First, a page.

Twitter is a free service that lets users broadcast short messages to a group of people. “Tweets”, as they’re known can be sent to mobile devices or read on a users profile page online. Followers subscribe to updates and they’re either aggregated on a web page or sent individually to a mobile device.
So where does all this fit in academia? Well think of Twitter as a virtual water cooler, fostering discussion of the weekends events or yesterdays lecture. It can help develop more of a community within your classes, encourage discussion and forge relationships outside of class.
Educators might be interested in Twitter to either give instant feedback on assignments or to get feedback from students, did they understand what was said or do they need further guidance. Sometimes the informal nature of Internet communication can be just what’s needed for a nervous student to put a hand up.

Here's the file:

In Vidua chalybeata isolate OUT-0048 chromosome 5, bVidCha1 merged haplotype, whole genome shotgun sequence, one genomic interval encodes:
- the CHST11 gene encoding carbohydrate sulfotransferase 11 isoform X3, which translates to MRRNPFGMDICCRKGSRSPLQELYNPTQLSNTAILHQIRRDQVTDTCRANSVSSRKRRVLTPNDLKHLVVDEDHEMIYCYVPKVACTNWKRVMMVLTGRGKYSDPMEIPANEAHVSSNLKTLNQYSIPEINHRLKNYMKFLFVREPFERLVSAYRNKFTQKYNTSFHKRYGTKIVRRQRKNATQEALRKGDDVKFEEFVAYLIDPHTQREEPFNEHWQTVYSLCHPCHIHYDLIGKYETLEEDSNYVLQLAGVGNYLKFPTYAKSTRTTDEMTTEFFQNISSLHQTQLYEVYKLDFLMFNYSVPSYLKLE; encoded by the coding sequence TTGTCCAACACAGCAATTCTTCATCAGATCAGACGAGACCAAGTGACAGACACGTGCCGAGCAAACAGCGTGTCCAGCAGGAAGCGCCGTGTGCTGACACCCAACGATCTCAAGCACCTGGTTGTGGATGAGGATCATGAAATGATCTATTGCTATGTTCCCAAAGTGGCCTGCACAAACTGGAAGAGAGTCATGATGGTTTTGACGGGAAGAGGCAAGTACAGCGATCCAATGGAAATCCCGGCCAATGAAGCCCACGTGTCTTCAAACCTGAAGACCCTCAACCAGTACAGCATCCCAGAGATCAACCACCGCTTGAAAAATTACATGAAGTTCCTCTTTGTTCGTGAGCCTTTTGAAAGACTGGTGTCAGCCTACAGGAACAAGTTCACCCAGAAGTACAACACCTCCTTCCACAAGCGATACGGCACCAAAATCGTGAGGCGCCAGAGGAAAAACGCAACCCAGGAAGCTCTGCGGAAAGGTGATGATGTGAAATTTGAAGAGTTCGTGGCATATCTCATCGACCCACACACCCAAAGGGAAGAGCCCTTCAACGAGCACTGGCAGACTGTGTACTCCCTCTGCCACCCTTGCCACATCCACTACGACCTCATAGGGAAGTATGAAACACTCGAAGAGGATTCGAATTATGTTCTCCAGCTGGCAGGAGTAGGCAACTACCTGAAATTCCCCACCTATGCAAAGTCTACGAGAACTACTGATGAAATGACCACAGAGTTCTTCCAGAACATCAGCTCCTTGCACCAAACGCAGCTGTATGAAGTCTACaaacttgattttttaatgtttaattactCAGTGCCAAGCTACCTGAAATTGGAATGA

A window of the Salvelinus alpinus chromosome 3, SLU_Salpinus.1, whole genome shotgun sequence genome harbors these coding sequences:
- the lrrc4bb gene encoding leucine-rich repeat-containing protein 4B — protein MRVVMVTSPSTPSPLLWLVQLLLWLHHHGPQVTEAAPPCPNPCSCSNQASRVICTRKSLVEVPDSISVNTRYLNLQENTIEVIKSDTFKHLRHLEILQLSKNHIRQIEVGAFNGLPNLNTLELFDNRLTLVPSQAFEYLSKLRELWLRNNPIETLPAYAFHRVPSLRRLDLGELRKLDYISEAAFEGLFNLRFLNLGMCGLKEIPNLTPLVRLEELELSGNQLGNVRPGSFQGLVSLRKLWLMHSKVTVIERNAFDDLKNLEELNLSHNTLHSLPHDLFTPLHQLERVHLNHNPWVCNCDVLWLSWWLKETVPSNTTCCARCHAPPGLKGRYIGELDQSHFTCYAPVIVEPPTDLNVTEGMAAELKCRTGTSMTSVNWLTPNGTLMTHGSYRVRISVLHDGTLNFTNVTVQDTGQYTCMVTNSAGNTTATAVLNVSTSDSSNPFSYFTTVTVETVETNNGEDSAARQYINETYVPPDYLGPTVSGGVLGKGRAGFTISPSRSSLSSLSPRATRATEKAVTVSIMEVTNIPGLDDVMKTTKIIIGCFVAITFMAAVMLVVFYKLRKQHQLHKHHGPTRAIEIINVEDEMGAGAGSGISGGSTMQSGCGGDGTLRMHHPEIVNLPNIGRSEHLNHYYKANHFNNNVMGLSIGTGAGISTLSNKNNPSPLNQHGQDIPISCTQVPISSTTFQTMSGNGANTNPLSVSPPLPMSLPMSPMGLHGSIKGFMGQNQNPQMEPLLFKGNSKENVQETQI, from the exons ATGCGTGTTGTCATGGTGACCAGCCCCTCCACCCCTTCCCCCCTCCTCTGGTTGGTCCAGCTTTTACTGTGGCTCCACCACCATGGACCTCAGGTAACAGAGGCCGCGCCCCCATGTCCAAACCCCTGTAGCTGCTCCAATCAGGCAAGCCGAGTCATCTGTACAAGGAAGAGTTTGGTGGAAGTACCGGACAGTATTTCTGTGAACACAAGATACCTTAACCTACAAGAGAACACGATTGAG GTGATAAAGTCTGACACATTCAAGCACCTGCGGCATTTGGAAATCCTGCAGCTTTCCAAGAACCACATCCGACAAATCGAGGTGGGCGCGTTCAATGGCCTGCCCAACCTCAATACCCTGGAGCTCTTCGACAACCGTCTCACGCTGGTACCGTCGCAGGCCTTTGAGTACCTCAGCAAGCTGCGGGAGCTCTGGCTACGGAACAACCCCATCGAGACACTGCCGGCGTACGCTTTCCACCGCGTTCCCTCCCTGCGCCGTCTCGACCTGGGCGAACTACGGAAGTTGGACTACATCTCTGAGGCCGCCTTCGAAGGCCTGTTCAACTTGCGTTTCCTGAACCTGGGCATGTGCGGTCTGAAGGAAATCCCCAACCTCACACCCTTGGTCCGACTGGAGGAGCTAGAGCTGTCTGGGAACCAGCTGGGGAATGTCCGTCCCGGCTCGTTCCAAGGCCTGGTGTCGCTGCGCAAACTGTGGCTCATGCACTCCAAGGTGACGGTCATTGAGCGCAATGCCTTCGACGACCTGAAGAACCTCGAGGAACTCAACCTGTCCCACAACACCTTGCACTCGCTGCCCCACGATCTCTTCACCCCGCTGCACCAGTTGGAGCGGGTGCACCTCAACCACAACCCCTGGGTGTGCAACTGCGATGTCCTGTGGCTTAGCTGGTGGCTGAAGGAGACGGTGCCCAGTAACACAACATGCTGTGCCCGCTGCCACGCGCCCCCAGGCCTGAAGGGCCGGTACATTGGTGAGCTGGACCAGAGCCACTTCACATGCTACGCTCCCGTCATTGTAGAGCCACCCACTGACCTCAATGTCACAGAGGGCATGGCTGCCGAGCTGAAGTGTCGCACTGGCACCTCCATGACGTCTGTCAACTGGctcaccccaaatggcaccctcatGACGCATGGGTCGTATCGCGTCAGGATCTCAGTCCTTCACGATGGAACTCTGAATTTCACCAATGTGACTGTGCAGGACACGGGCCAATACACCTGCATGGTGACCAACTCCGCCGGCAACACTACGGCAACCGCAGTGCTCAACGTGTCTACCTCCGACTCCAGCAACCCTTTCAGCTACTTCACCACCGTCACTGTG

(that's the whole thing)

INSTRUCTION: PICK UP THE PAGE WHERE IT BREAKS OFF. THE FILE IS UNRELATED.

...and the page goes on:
Putting technology like this into practice is nowhere near as daunting as it may seem. George Mayo, an eighth grade English teacher at Silver Spring International Middle School in Montgomery County, Maryland used Twitter as a collaboration tool. He invited his students and students around the world to take part in a story writing exercise by sending tweets and adding to the story, in six weeks students from six different countries had collectively finished the story.
Innovations like this are popping up everywhere as educators find more and more creative uses for social tools to cater for a new generation of digital natives. In the not too distant future we hope that we can make use of tools such as Twitter, Facebook, MySpace and others to make the learning experience just that little bit easier.